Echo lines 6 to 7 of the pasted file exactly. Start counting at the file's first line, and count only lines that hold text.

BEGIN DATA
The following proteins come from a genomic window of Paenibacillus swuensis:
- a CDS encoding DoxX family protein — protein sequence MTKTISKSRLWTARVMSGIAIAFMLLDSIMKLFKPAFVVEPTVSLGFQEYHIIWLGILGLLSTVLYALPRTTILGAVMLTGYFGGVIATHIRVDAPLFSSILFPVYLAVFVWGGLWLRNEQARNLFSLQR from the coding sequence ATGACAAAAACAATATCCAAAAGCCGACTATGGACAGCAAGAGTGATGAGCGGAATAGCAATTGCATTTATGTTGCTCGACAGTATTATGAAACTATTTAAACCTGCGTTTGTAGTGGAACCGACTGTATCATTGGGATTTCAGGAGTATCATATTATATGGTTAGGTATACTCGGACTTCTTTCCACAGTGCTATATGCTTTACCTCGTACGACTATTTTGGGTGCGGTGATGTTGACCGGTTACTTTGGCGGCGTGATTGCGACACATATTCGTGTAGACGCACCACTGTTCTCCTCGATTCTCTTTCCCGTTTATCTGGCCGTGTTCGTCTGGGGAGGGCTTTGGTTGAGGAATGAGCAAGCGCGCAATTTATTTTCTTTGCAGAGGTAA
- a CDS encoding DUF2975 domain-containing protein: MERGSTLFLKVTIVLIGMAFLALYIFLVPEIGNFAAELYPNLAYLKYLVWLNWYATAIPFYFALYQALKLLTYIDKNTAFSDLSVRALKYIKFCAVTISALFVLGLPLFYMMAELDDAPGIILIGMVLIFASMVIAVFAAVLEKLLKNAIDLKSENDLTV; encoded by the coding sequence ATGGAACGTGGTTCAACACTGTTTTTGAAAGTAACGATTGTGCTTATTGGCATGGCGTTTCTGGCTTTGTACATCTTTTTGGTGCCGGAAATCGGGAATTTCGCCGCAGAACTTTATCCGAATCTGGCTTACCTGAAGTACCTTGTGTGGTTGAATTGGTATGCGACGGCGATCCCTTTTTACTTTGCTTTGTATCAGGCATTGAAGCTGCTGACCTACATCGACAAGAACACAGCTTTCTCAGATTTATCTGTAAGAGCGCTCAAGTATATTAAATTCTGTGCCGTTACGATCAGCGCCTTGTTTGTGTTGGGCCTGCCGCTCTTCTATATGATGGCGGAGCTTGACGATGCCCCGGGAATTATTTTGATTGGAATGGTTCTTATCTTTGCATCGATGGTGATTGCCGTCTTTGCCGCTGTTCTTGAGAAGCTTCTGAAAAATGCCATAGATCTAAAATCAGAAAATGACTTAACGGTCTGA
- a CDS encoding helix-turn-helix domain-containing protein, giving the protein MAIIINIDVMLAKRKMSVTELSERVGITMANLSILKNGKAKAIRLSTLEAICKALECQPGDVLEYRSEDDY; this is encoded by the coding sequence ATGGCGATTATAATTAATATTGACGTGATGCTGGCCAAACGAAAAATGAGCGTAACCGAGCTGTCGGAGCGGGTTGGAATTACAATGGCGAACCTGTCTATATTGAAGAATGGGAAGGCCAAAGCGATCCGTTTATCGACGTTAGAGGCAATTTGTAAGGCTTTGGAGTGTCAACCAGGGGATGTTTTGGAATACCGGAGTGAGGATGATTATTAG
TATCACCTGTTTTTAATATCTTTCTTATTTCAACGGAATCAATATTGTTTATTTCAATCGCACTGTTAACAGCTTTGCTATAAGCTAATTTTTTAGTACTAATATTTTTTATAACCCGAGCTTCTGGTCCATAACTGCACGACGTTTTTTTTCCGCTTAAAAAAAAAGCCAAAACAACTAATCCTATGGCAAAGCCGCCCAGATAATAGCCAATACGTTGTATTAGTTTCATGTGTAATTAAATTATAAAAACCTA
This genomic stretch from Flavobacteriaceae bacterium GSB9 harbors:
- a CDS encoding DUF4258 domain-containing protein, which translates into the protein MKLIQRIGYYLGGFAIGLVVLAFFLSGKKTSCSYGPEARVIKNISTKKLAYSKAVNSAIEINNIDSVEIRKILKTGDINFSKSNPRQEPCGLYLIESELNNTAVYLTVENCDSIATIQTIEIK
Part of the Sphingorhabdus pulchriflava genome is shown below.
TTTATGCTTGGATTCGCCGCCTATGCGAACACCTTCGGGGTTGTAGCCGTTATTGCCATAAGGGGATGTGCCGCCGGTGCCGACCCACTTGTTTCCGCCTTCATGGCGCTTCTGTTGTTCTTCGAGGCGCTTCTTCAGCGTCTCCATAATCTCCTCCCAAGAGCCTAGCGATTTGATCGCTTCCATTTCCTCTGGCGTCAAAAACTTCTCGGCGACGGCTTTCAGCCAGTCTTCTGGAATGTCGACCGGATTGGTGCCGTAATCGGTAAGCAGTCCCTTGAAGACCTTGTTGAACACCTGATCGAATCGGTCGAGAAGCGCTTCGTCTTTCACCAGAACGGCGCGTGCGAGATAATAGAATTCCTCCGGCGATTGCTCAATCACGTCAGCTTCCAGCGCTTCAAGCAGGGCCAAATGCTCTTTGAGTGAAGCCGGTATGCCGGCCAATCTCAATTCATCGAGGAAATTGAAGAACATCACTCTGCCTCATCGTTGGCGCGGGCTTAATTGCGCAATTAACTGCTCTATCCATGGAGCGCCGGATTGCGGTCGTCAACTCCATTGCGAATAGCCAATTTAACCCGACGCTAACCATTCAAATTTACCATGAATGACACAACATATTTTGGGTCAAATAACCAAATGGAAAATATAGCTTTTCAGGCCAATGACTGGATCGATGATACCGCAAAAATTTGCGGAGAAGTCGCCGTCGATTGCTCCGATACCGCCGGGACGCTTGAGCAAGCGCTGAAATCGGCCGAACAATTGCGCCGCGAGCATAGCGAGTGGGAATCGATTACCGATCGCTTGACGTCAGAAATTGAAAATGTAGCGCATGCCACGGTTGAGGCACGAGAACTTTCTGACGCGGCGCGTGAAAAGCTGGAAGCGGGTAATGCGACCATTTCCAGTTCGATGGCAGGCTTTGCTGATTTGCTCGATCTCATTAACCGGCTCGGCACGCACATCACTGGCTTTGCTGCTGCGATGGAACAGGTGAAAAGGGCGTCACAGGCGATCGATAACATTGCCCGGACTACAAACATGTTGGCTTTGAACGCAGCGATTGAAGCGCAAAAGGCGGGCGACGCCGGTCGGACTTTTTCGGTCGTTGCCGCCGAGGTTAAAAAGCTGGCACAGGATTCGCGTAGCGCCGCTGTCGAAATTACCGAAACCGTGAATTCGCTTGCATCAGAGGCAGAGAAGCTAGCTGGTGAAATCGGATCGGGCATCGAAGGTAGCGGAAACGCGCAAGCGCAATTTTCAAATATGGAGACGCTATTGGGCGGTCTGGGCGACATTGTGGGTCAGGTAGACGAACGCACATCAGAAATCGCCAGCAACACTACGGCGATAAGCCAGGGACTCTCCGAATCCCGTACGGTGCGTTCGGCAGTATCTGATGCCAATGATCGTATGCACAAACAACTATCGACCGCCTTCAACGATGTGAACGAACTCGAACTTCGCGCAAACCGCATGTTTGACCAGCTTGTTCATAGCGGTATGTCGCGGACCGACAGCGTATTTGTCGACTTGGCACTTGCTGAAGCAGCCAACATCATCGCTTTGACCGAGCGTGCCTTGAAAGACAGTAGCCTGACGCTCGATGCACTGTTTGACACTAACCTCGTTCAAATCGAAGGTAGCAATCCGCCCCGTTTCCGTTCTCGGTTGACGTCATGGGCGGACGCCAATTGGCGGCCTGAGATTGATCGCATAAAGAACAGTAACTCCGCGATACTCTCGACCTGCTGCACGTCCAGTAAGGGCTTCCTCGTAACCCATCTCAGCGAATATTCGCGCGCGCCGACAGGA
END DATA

This genomic stretch from Flavobacteriaceae bacterium GSB9 harbors:
- a CDS encoding DUF4258 domain-containing protein, which translates into the protein MKLIQRIGYYLGGFAIGLVVLAFFLSGKKTSCSYGPEARVIKNISTKKLAYSKAVNSAIEINNIDSVEIRKILKTGDINFSKSNPRQEPCGLYLIESELNNTAVYLTVENCDSIATIQTIEIK